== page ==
The rear pocket is pretty generous, with a storm flap protecting the zip. Rack and pannier types will be fine here, but because I wear a backpack for commuting I can't access it. The hand pocket is fairly deep but clearly not large enough to fit in a pair of winter gloves – it's a shame there aren't two hand pockets so you can quickly shove a glove in each while you deal with locking your bike at the end of your commute. Ideally there'd be space for stashing other commuter gubbins too, such as lights and keys. A chest pocket wouldn't go amiss either.
Finally, Madison has included a fabric tab for attaching a rear light – better than an incorporated LED in my opinion because you invariably forget to switch them on or off, plus they are uncomfy (and pointless) if your pack sits on top of them. This tab is sensibly positioned low down on the tail so you can still use it if you wear a backpack.
At a penny under £70 (or cheaper if you go for high-vis yellow) it's pretty good value for the performance on offer. Some little improvements would give it more appeal for me, but then again that could raise the price. As with all its clothing, remember to keep hold of your receipt in case of defect because Madison offers a limited lifetime warranty.
Great value, super-waterproof and fairly stylish winter commuter jacket
If you're thinking of buying this product using a cashback deal why not use the road.cc Top Cashback page and get some top cashback while helping to support your favourite independent cycling website
road.cc test report
Make and model: Madison Prima Womens waterproof jacket
Size tested: Bluefish, Size 12
Tell us what the jacket is for, and who it's aimed at. What do the manufacturers say about it? How does that compare to your own feelings about it?
Madison says: "The Prima jacket ticks all of the boxes when cycling in a busy urban environment. The mesh lined waterproof fabric keeps you dry and comfortable in the wettest conditions."
Tell us some more about the technical aspects of the jacket?
100% polyester shell – Madison's M:TEC fabric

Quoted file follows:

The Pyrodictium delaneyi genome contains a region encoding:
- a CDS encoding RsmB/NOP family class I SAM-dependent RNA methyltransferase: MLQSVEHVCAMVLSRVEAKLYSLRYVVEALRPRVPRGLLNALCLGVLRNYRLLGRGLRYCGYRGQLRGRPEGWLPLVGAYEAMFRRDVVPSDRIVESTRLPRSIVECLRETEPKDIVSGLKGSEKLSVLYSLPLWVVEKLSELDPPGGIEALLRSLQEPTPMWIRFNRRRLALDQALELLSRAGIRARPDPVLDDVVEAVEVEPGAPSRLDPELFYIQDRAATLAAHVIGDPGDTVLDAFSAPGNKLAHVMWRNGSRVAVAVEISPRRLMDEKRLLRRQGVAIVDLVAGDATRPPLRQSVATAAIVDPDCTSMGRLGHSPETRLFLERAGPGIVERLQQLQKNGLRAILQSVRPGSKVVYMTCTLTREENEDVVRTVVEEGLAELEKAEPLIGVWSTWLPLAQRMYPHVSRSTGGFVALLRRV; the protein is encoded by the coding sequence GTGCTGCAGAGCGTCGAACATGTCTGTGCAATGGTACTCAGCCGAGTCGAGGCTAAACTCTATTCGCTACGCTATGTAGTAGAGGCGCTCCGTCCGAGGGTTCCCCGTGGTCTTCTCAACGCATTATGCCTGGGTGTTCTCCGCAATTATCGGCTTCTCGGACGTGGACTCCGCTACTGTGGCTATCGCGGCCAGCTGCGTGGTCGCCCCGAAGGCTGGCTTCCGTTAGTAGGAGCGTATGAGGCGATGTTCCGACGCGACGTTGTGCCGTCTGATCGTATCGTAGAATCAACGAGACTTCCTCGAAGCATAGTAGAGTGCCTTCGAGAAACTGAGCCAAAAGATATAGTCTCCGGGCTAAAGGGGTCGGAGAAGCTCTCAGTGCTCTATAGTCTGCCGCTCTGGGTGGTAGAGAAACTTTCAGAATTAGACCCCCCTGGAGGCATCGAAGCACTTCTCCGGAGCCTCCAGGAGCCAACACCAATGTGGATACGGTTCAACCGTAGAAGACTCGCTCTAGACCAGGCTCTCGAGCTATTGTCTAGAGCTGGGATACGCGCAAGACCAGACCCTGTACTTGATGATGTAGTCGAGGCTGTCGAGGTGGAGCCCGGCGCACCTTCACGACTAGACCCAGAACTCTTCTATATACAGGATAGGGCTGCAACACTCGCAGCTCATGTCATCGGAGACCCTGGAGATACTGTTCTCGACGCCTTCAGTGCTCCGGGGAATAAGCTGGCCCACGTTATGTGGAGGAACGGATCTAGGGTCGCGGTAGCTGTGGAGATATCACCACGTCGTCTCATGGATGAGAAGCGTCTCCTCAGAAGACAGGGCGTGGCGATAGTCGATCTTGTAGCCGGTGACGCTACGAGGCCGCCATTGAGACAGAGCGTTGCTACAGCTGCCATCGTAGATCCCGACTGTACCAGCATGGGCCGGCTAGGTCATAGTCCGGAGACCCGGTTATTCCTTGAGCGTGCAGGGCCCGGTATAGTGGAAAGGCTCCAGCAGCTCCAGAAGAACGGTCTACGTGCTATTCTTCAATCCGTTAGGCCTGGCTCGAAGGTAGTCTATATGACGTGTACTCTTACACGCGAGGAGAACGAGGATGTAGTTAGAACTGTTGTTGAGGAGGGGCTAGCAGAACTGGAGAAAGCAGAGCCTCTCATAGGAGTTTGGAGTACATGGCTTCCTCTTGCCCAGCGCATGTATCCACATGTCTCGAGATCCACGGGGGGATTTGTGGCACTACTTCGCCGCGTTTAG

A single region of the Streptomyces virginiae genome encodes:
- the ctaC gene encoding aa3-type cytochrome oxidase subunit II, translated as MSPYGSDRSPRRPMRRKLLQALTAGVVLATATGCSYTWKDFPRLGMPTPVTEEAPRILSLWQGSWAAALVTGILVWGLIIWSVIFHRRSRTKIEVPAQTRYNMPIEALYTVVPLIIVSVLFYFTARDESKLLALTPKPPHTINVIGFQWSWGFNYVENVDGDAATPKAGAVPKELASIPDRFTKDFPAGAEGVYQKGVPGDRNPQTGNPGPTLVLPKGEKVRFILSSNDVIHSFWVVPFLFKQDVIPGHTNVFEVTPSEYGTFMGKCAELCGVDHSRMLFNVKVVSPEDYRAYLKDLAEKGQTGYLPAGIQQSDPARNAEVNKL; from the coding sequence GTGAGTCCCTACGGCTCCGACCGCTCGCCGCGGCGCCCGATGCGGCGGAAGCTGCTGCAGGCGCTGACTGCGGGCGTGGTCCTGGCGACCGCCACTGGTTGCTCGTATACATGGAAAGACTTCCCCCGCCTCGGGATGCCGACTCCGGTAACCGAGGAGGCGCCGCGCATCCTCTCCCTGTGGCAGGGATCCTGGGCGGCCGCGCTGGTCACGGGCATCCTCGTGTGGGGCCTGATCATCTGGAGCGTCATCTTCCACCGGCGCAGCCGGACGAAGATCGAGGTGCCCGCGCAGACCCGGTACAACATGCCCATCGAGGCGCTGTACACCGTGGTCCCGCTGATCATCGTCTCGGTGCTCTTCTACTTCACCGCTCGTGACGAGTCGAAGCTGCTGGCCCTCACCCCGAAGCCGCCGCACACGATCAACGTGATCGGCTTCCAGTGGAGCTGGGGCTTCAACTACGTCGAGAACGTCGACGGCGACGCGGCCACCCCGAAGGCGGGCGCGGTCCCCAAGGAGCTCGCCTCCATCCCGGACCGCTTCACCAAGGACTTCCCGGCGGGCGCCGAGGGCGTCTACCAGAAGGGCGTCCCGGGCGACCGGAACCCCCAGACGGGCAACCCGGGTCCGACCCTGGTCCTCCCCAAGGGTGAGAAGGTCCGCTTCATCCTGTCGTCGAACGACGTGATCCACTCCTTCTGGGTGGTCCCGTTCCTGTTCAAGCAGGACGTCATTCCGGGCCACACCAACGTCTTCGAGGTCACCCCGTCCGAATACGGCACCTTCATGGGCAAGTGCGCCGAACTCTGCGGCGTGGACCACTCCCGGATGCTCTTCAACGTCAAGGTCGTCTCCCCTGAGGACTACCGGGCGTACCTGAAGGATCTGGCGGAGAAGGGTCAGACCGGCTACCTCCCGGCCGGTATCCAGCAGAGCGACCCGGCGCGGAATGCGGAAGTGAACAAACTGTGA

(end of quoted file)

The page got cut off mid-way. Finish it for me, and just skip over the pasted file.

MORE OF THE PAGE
Fully waterproof and windproof
Mesh lining (100% polyester)
Reflective piping and details
Underarm zippered vents
Large zipped rear pocket
Zipped hip pocket
Main and pocket zips are waterproof
Main zip has underflap and zip garage
Rear light mount tab
Rear venting at shoulders
Drawcord adjusters at collar and hem
Elasticated cuffs with Velcro cuffs
Softly lined inner collar
Internal hanging loop
Limited lifetime warranty
Fabric seems very durable, not so sure about the main zip. It's been fine so far but isn't particularly chunky and I've had an issue with my Madison Keirin jersey's zip pulling open since submitting my review.
Madison says it's "highly breathable" – I found it moderately breathable.
I'd prefer it slightly less baggy and more tailored through the body.
If you have long arms and/or broad shoulders, size up. I take a 12 in Madison tops, a size 10 in Madison shorts.
Not that light but then it's a commuter jacket so weight isn't the focus.
How easy is the jacket to care for? How did it respond to being washed?
Machine wash 30.
Tell us how the jacket performed overall when used for its designed purpose
Very well – kept me dry and well illuminated at night.
Tell us what you particularly liked about the jacket
It's very waterproof! And looks all right for a commuter jacket.
Tell us what you particularly disliked about the jacket
Not much, but could use more front pockets and be more breathable.
Did you enjoy using the jacket? Yes
Would you consider buying the jacket? Yes
Would you recommend the jacket to a friend? Yes
Use this box to explain your score
A very good commuter jacket and a clear 8; to warrant a higher score it could do with more pockets and be more breathable. Bigger reflective prints would be good too.
About the tester
I usually ride: Marin Point Reyes 29er My best bike is: Giant Anthem X1
I've been riding for: 10-20 years I ride: Most days I would class myself as: Experienced
I regularly do the following types of riding: commuting, touring, club rides, mountain biking, audax